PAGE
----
“Depends. Depends on the day.” 

“Do you hate it?” 

“Yes. That I do, because I’m not working. I’m just walking down the street!” 

Schmidt said, “We lived in Chelsea for a while, and we had a dog, a very big dog that had to be walked a lot. And this was probably season three of ‘Thrones.’ And he started walking down the street, and all of these people came – I don’t know where they were coming from, from the restaurants – and it was, like, 30 people, you know, ‘Peter! Peter! Tyrion!’ coming towards him. And I see, walking towards me, Leonardo DiCaprio with a baseball cap and sunglasses, and he just walked right by. Nobody even blinked. But it was, I mean, he can’t hide, Peter. He can’t put on his sunglasses and a hat and disappear.”

Stahl said, “What’s intriguing is that you have spoken about how you don’t wanna be stared at, you don’t wanna be looked at. And then, you choose a profession that’s all about people staring at you?”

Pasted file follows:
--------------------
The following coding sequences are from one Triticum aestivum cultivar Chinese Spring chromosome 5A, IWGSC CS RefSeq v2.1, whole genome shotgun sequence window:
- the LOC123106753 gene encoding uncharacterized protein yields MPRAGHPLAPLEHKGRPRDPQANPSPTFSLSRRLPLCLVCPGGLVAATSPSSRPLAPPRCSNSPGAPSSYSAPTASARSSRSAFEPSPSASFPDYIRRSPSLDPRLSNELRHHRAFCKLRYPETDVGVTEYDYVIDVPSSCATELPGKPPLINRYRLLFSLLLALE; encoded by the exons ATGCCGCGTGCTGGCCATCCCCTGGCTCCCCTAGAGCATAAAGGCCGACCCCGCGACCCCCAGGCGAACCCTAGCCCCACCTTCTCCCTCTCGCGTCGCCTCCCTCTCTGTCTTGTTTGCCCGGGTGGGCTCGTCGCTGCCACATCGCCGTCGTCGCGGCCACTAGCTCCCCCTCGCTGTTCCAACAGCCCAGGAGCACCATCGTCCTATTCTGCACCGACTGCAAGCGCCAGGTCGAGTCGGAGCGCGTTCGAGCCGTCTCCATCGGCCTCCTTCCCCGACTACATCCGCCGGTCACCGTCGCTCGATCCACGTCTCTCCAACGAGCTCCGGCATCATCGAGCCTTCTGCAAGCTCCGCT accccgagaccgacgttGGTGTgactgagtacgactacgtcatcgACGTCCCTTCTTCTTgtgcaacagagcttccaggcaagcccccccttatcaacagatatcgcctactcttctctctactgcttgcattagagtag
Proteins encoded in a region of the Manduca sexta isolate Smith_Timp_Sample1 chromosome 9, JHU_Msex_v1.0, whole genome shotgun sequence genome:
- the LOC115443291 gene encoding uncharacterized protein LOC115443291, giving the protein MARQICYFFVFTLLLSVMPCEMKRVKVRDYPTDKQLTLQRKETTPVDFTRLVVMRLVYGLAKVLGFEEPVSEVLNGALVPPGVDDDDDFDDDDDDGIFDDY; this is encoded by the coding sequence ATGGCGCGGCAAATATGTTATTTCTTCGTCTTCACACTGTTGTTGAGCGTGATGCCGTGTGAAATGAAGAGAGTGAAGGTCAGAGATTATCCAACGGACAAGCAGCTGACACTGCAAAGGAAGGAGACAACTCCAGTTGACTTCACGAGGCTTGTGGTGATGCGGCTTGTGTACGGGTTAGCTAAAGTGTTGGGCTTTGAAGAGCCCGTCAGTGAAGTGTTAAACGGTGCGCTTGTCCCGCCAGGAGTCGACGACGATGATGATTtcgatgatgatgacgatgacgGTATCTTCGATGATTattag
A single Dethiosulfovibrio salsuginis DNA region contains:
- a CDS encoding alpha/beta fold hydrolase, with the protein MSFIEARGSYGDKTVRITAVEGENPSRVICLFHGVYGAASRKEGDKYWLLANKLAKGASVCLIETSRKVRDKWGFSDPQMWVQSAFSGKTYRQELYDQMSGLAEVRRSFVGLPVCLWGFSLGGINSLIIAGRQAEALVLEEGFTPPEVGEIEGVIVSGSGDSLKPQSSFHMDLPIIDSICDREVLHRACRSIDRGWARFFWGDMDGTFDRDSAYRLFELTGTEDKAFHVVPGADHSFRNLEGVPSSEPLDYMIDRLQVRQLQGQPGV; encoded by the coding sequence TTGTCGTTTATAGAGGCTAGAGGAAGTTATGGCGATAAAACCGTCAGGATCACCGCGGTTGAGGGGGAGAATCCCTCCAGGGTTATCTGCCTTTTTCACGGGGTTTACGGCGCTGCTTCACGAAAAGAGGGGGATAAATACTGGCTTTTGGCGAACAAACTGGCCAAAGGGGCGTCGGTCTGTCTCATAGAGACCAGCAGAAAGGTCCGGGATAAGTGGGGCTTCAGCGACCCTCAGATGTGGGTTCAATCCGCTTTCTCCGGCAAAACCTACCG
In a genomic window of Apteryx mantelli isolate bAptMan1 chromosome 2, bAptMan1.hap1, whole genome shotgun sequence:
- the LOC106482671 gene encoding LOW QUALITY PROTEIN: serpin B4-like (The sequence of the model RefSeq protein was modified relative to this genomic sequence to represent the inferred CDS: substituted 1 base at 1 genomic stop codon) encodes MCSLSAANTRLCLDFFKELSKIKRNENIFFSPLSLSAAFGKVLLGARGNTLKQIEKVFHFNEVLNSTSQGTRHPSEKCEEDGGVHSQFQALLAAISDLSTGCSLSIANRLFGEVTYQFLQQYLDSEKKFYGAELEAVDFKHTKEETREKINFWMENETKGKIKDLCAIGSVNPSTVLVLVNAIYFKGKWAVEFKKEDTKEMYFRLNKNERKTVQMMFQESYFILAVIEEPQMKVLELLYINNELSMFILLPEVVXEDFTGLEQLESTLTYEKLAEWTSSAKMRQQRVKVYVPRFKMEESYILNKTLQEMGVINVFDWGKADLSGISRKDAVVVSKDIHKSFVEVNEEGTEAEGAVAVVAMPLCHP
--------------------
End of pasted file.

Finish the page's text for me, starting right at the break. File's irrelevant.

“But I own that stare,” Dinklage replied. “It’s because I’ve flipped it, maybe, and they’re staring at me for a different reason.”

“Well, what about when you were growing up? You’ve said you had a happy childhood …”

“Oh, here we go …”

For a moment Stahl thought this would be the abrupt end of the interview. But… 

“No, I mean, I grew up in town in New Jersey and we didn’t move. I wasn’t the New Kid. I imagine if someone like me comes into a new school, there’s a bit of getting used to it, a social dance there. But I grew up in the same town. So, it was just what it was.”

Stahl asked, “Are you as balanced as you come off?” 

“No,” he laughed. “I’m a mess!”

“You’re giving me a little bit of acting thing?”

“You think I’m acting now?”

“Well, a little bit!”

“No, really? Well, then turn off the cameras. Then I won’t act anymore,” he laughed. “No, no, this is me. I’m balanced!” 

       
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Story produced by Richard Buddenhagen. Editor: Ed Givnish.